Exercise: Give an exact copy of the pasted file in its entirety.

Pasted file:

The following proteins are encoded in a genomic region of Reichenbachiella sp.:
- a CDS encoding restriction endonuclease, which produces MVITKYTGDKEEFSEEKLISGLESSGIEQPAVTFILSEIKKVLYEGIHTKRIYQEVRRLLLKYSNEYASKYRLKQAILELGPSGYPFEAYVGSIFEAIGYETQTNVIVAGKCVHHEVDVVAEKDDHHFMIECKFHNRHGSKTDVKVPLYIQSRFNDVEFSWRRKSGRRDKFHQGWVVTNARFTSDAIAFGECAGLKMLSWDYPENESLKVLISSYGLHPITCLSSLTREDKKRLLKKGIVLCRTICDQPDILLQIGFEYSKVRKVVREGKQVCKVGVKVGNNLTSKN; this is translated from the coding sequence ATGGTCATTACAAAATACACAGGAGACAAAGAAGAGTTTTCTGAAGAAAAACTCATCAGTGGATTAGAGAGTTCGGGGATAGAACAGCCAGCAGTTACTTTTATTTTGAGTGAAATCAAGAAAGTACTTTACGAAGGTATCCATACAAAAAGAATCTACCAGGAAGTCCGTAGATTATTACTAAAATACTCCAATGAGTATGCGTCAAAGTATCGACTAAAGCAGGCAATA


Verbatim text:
The following proteins are encoded in a genomic region of Reichenbachiella sp.:
- a CDS encoding restriction endonuclease, which produces MVITKYTGDKEEFSEEKLISGLESSGIEQPAVTFILSEIKKVLYEGIHTKRIYQEVRRLLLKYSNEYASKYRLKQAILELGPSGYPFEAYVGSIFEAIGYETQTNVIVAGKCVHHEVDVVAEKDDHHFMIECKFHNRHGSKTDVKVPLYIQSRFNDVEFSWRRKSGRRDKFHQGWVVTNARFTSDAIAFGECAGLKMLSWDYPENESLKVLISSYGLHPITCLSSLTREDKKRLLKKGIVLCRTICDQPDILLQIGFEYSKVRKVVREGKQVCKVGVKVGNNLTSKN; this is translated from the coding sequence ATGGTCATTACAAAATACACAGGAGACAAAGAAGAGTTTTCTGAAGAAAAACTCATCAGTGGATTAGAGAGTTCGGGGATAGAACAGCCAGCAGTTACTTTTATTTTGAGTGAAATCAAGAAAGTACTTTACGAAGGTATCCATACAAAAAGAATCTACCAGGAAGTCCGTAGATTATTACTAAAATACTCCAATGAGTATGCGTCAAAGTATCGACTAAAGCAGGCAATA